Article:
A last-minute infusion of $525,000 from a Washington, D.C., Republican group did not propel a Republican voter identification advocate into the Missouri Secretary of State's Office.
Democrat Jason Kander, a state representative from Kansas City, recorded a 30,000-vote victory over state Rep. Shane Schoeller (R-Willard) in the race to replace retiring Secretary of State Robin Carnahan (D). The Republican State Leadership Committee donated $525,000 to Schoeller in the closing weeks, part of a series of six-figure donations that Schoeller picked up.
The race between Kander and Schoeller focused mainly on elections, including Schoeller's push for stricter voter ID laws in the Show Me State and debate over how ballot initiative language should be written. Schoeller pushed the issue of voter ID in the state legislature and over the summer suggested that cards were needed since students needed ID to buy lunch in school anyway.
While Kander said he opposes the need for ID for voters, he said it was not the issue he heard most about statewide. He wants to give campaign finance reform center stage as secretary of state, he said.
"The true fraud in our elections is our campaign finance laws," Kander told HuffPost. "Our campaign finance laws are broken."
Kander, 31, made campaign finance and ethics reform his top issues in the state legislature, seeing a series of bills defeated in the Republican-controlled House. Kander has stressed placing campaign donation limits in the state, which does not have them, and noted that his $1.6 million war chest was made up primarily of small donations. Schoeller received several large donations, including the RSLC donation.
The ballot language issue became prevalent as Rex Sinquefield donated heavily to Schoeller's campaign. Sinquefield's donations came as the businessman and philanthropist tried to get several referendums on the statewide ballot relating to the elimination of income taxes in the state. The Missouri billboard lobby also donated free billboards to Schoeller, noting that it wanted a friendly secretary of state in office in case anti-billboard initiatives were pushed.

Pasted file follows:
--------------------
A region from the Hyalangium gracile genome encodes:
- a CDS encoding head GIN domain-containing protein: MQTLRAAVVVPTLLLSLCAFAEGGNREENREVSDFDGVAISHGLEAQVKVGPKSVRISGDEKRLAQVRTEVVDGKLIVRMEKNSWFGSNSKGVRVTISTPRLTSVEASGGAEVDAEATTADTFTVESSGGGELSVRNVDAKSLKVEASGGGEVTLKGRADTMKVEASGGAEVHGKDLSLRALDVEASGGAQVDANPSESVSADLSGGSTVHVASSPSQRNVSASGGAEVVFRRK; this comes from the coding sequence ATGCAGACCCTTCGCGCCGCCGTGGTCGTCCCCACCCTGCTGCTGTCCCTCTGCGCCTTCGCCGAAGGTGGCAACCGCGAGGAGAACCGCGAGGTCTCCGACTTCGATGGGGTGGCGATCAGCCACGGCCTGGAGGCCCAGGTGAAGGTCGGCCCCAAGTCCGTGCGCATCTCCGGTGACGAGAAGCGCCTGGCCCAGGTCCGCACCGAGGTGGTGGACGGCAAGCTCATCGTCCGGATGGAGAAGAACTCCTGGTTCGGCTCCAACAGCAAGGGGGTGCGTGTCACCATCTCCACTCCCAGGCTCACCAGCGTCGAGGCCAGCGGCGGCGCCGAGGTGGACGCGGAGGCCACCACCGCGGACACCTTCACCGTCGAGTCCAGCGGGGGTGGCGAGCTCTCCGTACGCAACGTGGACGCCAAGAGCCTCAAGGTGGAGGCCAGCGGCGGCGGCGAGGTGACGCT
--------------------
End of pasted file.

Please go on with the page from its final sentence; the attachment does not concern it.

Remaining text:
Kander said he plans to be nonpartisan in his writing of ballot language and stressed his nonpartisan position as part of his approach to the secretary of state's office. In addition to the division's business registration functions, Kander said he plans to create programs to connect new businesses with resources in their communities for future growth.
An Army veteran who served in Afghanistan, Kander stressed his military background throughout the race. He debuted several commercials focused on his military service and said he believes it resonated with voters.
Schoeller's campaign did not return a call for comment on the election, but in a statement posted on his website, Schoeller congratulated Kander and suggested outside forces played a role. "God has a plan and I look forward to His guidance as we move forward," Schoeller wrote.
RSLC spokesman Adam Temple said that the group knew it would be a tough race in Missouri and three other secretary of state races the group got involved with, but does not regret the funding. Of the four races the RSLC donated to the closing days of the campaign, the Republican candidate only won in Washington state. Democratic incumbents won in Montana and Oregon. Kander-Schoeller's was the most competitive secretary of state contest in the nation this year.
Former Missouri state Rep. Jason Grill (D-Parkville), who knows both Kander and Schoeller, credits Kander's work ethic for the narrow victory. "Kander is a hard worker. He went to every fish fry, picnic, barbecue and rally in the state," Grill told HuffPost. "In close elections, this makes the difference. He personally met more voters."